The common smile types in humans and chimpanzees must have evolved from positive expressions of ancestral apes University of Portsmouth

Not only can chimps cook, it turns out now that the apes communicate much like humans, further proving the close evolutionary ties between the two species.

University of Portsmouth researchers analysed the way chimpanzees laugh and smile to conclude that they are similar to humans and probably both smile types evolved from expressions of ancestral apes.

The research also found that chimpanzees are able to produce silent smiles without the accompanying laughing sound, much like humans.

Lead researcher, Dr Marina Davila-Ross, from the University's Centre for Comparative and Evolutionary Psychology and colleagues studied the facial expressions of primates by filming 46 chimpanzees at the Chimfunshi Wildlife Orphanage.

They then used ChimpFACS - a facial action coding system designed for chimpanzees - to measure their facial movements.

Dr Davila-Ross said: "Humans have the flexibility to show their smile with and without talking or laughing. This ability to flexibly use our facial expressions allows us to communicate in more explicit and versatile ways, but until now we didn't know chimps could also flexibly produce facial expressions free from their vocalizations."

The study investigated specific types of smiles that accompany laugh sounds in the chimps and found them matching similar smile types in humans.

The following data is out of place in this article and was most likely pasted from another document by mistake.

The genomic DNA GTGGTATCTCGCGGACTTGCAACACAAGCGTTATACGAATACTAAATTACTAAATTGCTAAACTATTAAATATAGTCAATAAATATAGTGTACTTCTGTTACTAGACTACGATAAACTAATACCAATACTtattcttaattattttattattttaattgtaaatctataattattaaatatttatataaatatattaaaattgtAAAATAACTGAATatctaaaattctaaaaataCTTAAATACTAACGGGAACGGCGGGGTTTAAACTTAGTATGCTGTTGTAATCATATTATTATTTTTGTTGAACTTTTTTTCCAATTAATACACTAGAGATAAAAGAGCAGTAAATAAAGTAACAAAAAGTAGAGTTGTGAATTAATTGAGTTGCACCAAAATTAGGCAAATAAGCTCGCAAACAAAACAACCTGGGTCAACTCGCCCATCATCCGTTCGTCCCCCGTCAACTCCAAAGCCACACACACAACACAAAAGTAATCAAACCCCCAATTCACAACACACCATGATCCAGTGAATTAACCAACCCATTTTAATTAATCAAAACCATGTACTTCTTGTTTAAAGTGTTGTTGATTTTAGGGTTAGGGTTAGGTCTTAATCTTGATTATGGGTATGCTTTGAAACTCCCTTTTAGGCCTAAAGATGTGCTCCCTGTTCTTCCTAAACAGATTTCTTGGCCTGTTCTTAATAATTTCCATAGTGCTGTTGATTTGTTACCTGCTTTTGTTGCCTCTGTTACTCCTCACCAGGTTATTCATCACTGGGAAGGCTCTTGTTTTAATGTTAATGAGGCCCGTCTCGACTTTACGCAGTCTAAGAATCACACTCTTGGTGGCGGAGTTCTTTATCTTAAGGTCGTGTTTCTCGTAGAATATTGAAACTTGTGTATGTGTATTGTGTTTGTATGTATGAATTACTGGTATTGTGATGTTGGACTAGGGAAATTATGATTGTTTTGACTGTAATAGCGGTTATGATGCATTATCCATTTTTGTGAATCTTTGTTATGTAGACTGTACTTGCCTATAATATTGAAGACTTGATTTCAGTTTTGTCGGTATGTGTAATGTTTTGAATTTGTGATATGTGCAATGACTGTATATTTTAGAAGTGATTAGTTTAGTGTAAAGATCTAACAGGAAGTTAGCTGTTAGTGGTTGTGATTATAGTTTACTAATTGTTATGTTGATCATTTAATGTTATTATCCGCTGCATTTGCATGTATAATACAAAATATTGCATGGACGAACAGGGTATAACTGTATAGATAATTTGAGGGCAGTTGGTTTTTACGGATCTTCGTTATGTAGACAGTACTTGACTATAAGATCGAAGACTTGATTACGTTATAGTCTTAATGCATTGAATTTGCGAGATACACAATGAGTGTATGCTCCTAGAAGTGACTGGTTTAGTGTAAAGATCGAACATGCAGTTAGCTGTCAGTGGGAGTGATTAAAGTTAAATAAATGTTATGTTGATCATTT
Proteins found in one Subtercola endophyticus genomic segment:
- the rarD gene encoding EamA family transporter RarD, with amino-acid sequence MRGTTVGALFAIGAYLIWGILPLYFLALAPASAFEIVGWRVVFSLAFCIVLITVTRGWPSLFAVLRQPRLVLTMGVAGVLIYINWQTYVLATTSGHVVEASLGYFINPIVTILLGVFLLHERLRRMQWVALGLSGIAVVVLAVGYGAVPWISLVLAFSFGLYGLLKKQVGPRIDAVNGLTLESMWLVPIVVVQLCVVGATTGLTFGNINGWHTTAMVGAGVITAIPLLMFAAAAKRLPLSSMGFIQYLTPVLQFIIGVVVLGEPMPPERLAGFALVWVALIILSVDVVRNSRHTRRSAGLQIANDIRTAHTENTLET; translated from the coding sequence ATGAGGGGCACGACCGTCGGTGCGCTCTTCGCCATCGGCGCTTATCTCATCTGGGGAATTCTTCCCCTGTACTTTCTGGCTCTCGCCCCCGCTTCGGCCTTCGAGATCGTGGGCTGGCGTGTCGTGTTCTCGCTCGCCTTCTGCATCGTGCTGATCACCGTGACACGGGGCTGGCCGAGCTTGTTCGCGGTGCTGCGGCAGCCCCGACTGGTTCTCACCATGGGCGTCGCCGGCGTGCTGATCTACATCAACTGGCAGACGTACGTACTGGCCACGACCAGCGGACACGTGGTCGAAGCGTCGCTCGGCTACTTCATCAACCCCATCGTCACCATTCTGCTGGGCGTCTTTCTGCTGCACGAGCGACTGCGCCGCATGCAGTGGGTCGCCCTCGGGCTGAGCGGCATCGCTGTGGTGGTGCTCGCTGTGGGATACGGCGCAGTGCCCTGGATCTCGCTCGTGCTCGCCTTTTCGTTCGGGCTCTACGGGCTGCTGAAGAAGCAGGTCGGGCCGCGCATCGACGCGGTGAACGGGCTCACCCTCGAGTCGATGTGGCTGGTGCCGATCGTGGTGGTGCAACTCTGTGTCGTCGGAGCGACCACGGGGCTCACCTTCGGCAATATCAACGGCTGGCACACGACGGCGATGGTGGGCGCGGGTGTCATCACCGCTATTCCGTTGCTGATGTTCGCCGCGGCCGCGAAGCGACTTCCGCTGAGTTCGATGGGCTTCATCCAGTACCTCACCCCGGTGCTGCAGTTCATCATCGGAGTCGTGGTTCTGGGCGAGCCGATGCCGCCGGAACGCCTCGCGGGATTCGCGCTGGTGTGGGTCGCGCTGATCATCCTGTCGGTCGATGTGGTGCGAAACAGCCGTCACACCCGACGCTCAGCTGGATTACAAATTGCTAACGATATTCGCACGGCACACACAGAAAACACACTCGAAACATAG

The findings suggest that these smile types must have evolved from positive expressions of ancestral apes.

Co-author on the paper, Professor Kim Bard, who designed ChimpFACS, said: "The coding system allows us to examine very subtle facial movements and compare human and chimpanzee facial expressions, based on their shared musculature."

The study further suggests that flexibility in facial expressions was already present in ancestral apes and emerged long before humans evolved.

Key differences include crow's feet displayed in humans during Duchenne laughter but rarely seen in chimps.

Estimates of genetic similarity between humans and chimpanzees based on comparison of both genomes have revealed a 96% match with a difference of 4%.

While this is lower than the earlier 99.4% suggested when the whole ape genome hadn't been sequenced, the fact remains that humans, chimpanzees and bonobos are more closely related on the genetic front to each other than either is to the gorilla or other primates.

DNA also shows that humans and chimps diverged from a common ancestor between 8 and 6 million years ago, where the common ancestor of apes and other primates goes back to 25 million years.